Shelf Life

A sample of an adhesive film coated on a release liner as described for Example 30 below, was stored in a rolled form, unprotected from ambient light, at a temperature of 23+/−2° C. and a relative humidity of between about 40 and 70 percent for a period of 16 months. At various times during this period the tack, elasticity, and cure exotherm characteristics were evaluated. In addition, after 16 months a sample of the film was used to prepare a test circuit which was evaluated for electrical resistance characteristics.

Specifically, retention of tack was measured by touching a finger to the surface of the film to determine if it still retained a “sticky” feeling. If a “sticky” feeling was observed a rating of “+” was assigned, and if not a rating of “−” was assigned. Elasticity was determined by removing the liners from a sample of the adhesive film, grasping it between thumb and forefinger at each end and gradually stretching it to about 100 percent of its original dimension. If the adhesive film did not break, it was rated “acceptable”, and if it broke, it was rated “unacceptable.” Residual cure exotherm was measured as described above in Method 1 of “Degree of Epoxide Cure.” The exotherm value obtained was divided by the initial, unaged value to get a “% Exotherm Remaining” number. After 16 months, the adhesive film was used to prepare a test circuit as described below in “Electrical Resistance—Method 1.” The test circuits with the adhesive film was cured at 140° C. for 30 seconds at 200 psi and evaluated for electrical resistance both initially and after environmental aging. The environmental aging parameters used correspond to Condition 1 of “Electrical Resistance—Method 1” below.

Electrical Resistance Method 1

The electrical resistance between two test circuits bonded together with the conductive adhesive bonding films prepared as described above in “General Preparation Heat-Curable of Adhesive Bonding Films—Method 1” was measured both before and after environmental aging.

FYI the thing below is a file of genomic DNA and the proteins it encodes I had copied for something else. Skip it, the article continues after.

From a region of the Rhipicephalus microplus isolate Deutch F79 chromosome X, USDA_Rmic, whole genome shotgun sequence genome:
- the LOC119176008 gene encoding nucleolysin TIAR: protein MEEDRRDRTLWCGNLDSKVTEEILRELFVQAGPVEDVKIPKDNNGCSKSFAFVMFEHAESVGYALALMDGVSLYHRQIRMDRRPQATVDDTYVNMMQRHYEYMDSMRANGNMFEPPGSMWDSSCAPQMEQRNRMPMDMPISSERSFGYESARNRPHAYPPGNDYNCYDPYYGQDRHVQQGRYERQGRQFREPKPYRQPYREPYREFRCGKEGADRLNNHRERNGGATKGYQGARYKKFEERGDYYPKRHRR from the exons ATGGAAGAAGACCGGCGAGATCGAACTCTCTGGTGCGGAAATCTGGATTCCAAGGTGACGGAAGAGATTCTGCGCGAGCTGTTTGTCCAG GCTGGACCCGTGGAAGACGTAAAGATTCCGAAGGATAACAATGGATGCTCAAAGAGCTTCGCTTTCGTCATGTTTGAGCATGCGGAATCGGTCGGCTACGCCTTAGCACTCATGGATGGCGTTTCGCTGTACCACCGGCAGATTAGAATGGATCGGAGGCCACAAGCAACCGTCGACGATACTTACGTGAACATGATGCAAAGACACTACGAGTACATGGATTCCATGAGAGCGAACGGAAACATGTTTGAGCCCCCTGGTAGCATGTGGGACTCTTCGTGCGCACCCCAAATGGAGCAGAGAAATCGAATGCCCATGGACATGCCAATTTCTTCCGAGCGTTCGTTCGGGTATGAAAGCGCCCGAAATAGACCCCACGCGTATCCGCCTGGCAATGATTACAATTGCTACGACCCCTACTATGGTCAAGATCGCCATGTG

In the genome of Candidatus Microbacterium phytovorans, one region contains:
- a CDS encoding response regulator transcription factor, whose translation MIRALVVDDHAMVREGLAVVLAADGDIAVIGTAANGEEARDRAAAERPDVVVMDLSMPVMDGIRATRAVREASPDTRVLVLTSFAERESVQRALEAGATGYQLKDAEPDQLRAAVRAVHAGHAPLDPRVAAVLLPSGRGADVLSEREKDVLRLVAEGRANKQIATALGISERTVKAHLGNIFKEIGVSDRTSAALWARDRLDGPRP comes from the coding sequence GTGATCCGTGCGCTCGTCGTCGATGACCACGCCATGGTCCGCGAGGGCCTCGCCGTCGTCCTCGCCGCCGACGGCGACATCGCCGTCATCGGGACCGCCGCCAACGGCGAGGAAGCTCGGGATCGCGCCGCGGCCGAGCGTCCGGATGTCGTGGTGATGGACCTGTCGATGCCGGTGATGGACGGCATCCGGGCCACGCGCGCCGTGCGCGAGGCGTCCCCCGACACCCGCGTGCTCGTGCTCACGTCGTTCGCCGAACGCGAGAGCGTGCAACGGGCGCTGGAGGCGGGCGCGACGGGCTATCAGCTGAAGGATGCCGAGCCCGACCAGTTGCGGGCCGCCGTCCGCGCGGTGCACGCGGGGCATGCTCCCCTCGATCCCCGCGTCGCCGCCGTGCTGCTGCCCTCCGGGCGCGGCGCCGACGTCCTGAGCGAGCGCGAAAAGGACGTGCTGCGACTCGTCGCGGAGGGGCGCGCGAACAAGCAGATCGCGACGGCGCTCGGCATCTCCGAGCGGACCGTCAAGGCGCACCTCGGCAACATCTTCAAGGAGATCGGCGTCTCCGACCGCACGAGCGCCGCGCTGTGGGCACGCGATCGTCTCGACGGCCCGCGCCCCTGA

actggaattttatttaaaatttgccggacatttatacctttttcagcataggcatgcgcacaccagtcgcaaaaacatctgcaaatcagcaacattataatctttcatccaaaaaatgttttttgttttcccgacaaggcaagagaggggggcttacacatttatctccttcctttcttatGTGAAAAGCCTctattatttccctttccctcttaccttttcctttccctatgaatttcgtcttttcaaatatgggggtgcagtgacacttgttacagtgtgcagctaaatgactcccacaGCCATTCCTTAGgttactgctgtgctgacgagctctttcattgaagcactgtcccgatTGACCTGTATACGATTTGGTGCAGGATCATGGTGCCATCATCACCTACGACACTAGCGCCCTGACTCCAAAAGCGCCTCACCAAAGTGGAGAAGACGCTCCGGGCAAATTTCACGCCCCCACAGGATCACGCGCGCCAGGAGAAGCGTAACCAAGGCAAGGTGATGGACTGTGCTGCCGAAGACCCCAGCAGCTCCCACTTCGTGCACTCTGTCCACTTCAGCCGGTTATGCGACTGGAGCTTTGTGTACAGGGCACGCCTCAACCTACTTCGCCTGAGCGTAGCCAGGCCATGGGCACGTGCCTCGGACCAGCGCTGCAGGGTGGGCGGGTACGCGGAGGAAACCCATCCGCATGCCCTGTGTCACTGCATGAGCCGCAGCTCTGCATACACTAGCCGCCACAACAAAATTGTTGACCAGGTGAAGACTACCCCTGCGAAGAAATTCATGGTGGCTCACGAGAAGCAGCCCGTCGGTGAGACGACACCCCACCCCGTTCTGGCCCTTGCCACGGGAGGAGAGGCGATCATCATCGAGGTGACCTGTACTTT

More specifically, sample strips measuring approximately 3 inches (7.62 cm) in length by 0.25 inches (0.64 cm) in width were cut out of the coated, irradiated adhesive sandwich construction, the release liner from one side was removed, and the exposed adhesive surface placed across the test circuit pattern at one end of a 0.005 inches (0.127 mm) thick flexible polyester circuit sample, 1.81 inches (46 mm) in length by 1.57 inches (40 mm) in width (Lakeside Nameplate Co., Minneapolis, Minn.). The test circuit contained 8 lines of silver ink conductor, in a 4 point probe pattern, with a line width of 0.025 inches (0.64 mm) and a center to center line spacing of 0.10 inches (2.5 mm). Light pressure was applied by hand to the surface of the second release liner still on the adhesive film to bond the film to the flexible substrate with sufficient strength to permit handling. The second release liner was then removed, and the circuit lines on the flexible substrate were visually aligned with matching circuit lines of 1 ounce (35 micron) copper plated with solder on a 0.040 inches (0.10 cm) thick rigid substrate of FR-4 type composite (glass reinforced epoxy resin; More Than Circuits, Inc., St. Paul, Minn.) After applying light pressure by hand to this assembly, the bond strength of the adhesive was sufficient to permit handling without delamination.